Attorney General Dick Thornburgh may be having his problems with political Washington, but he sure knows how to please a classroom of seventh-graders.
Thornburgh, who launched a volunteer tutor program last week by teaching a social studies class at Stuart-Hobson Middle School near Union Station, closed the 40-minute lesson with welcome words: "No homework!"
The students applauded and gave him rave reviews for his lesson on the Compromise of 1850 -- the measures passed by Congress 11 years before the Civil War in an attempt to settle several slavery issues and avoid dissolution of the Union.
Sarah Raimo liked Thornburgh's lesson. ""He's smart," she said.
For Marlin Parker and Beth O'Brien, it all boiled down to the no-homework decree. "He's really a good teacher," they raved.
And Christon Hill found no credence to what he called "the rumors" about the government's top lawyer. "They say he's not a good person . . . in the newspapers," Hill explained. "But that's false . . . . He's nice and outgoing. I expected him to be sort of old and slow."
Thornburgh's appearance kicked off the Justice Department's Legal Advocates in Education program, through which the attorney general hopes to match D.C. students with department volunteers, who will act as mentors or tutors. Volunteers will be granted up to eight hours' administrative leave each month to work with the students. About 150 department employees have already volunteered.
Thornburgh took the call to volunteerism to heart as he traveled to the school at Fourth and E streets NE. Seated at a small desk in front of the class, Thornburgh told the young students that while the issue of the Compromise of 1850 was slavery, the debate also highlighted states' rights. "The real issue was, 'Who calls the shots?' " Thornburgh said. "Do the state governments have the right to, on their own, decide these issues or does the federal government?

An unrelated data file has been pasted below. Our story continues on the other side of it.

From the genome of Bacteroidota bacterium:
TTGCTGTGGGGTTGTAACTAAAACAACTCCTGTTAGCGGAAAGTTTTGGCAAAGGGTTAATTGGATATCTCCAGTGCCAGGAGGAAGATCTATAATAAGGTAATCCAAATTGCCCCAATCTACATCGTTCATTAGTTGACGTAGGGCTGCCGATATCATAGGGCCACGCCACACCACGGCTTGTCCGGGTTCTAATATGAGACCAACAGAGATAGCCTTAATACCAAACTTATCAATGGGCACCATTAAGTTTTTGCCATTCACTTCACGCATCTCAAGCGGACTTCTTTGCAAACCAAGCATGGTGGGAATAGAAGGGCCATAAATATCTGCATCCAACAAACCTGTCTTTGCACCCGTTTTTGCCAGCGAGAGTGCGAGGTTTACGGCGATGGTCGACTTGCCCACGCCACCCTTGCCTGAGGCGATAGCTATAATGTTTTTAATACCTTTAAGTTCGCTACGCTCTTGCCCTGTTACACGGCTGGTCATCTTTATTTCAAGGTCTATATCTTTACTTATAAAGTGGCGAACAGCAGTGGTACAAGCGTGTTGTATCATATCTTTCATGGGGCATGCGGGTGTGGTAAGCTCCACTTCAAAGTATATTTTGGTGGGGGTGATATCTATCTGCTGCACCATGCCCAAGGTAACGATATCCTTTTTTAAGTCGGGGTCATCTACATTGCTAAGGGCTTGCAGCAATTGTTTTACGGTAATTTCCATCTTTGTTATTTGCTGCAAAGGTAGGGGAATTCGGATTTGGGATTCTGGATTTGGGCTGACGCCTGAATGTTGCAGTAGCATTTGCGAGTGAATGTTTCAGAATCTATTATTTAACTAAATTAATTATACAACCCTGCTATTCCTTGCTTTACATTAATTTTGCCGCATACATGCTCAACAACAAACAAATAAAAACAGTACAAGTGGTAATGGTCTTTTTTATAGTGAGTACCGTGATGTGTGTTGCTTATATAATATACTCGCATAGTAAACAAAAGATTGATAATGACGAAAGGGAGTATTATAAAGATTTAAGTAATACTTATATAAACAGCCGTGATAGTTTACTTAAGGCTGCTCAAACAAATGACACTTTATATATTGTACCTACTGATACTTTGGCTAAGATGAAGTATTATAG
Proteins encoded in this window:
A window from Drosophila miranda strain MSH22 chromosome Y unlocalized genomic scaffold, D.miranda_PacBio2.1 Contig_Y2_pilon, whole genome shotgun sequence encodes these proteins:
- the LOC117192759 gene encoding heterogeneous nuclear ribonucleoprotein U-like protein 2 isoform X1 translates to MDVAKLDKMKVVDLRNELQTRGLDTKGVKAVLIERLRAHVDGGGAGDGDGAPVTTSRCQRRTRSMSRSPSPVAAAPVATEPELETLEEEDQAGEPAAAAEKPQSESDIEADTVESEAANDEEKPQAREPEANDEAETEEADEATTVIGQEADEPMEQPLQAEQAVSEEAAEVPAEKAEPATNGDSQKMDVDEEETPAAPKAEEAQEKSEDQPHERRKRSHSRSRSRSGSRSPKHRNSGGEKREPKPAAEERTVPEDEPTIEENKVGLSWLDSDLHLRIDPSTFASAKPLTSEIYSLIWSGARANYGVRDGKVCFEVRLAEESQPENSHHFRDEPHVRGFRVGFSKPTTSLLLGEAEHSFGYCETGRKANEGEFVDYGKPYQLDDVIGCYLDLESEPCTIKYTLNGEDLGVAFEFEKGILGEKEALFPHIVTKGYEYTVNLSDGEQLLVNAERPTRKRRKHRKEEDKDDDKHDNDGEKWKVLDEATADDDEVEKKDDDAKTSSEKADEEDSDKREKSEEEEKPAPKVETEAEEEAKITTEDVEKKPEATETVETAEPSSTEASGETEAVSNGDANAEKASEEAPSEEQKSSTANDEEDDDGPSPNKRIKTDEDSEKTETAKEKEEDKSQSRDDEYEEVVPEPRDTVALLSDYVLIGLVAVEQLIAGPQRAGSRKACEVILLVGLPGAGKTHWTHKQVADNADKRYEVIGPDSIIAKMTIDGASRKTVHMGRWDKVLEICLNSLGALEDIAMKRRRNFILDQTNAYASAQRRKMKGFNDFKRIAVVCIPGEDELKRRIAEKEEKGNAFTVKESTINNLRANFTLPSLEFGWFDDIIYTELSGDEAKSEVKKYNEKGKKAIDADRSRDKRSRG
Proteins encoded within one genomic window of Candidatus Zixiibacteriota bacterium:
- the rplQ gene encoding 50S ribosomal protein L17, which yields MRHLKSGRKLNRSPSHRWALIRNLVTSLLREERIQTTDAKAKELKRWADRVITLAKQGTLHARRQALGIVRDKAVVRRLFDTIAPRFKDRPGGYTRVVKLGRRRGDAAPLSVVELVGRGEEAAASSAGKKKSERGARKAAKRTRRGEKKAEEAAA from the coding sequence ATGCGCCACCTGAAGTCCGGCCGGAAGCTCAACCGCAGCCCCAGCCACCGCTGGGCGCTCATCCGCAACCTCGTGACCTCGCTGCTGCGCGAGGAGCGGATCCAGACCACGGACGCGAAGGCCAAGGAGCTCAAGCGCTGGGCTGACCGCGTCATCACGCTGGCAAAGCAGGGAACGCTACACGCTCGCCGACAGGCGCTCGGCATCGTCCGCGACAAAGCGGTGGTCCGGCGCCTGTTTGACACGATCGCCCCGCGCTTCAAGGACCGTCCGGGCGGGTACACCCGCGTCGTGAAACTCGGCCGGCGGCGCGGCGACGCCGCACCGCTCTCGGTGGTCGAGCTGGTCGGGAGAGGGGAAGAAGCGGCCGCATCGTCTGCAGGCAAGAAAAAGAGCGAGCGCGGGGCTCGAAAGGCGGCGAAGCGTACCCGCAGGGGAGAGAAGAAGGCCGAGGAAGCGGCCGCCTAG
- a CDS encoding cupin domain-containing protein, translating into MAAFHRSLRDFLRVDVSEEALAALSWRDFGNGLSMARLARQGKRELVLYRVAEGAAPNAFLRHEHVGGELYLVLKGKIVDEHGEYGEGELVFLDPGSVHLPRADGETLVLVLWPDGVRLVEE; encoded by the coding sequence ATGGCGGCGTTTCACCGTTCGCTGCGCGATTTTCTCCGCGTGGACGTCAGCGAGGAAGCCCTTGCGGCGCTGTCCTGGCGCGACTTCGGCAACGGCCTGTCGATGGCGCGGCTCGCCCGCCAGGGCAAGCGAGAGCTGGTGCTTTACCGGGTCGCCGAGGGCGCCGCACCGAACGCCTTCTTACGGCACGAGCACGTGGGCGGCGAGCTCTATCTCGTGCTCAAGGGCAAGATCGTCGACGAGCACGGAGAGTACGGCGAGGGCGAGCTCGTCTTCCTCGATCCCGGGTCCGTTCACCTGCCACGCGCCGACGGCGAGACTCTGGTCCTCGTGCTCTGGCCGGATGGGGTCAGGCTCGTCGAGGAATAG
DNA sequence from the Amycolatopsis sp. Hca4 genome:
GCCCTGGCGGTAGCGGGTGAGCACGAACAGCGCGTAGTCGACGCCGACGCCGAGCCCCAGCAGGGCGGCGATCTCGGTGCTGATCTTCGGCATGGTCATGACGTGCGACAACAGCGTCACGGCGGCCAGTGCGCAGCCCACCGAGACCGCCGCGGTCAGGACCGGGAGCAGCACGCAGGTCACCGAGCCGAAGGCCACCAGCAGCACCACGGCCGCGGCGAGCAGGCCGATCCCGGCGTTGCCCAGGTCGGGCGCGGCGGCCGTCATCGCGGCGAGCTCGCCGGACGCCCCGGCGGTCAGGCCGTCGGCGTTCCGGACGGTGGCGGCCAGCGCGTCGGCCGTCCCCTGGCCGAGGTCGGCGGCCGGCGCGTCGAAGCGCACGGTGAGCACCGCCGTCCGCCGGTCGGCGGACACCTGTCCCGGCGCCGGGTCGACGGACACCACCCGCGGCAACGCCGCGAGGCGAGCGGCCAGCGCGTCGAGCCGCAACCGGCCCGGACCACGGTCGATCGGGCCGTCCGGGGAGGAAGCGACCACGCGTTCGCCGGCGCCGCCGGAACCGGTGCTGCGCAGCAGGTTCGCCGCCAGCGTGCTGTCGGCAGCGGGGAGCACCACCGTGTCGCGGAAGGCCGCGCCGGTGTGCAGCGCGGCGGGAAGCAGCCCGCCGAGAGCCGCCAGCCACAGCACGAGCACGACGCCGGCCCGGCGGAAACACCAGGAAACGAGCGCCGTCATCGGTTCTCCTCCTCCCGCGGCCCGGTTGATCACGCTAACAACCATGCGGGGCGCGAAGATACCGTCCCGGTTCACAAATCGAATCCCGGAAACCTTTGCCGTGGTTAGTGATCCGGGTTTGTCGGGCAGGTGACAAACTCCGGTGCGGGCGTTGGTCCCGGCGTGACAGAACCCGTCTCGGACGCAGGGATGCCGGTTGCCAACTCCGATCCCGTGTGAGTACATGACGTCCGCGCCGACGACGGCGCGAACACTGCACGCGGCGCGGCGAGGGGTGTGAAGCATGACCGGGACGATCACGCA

"This issue continues to this day," he said.
With the administration in the midst of delicate negotiations with the Senate on the 1990 Civil Rights Bill, the attorney general deftly navigated the civil rights waters surrounding the Compromise of 1850.
Originally looked on as "the salvation of the nation," the compromise was doomed because it was founded on injustice, he said.
"Today we recognize how totally unjust it was for the institution of slavery ever to have existed in this country . . . . And of course we still pay a lot of the price for the existence of that institution today. We're constantly striving to assure that everyone has an equal opportunity under our system to succeed."
Thornburgh seemed sorry to see the class end, saying this day would allow him to brag to his wife, once a third-grade teacher, that he had taught school too.
Principal Veola Jackson said Thornburgh has an open invitation to teach there any time. He was "motivating and personable," and "skillful at asking questions," she said.
Would she give him an A?
"Well, an A is outstanding," she said. "I'd give him a B." Then she relented. "That was an unfamiliar room . . . and he walked off the street cold. Considering that . . . okay, give him an A."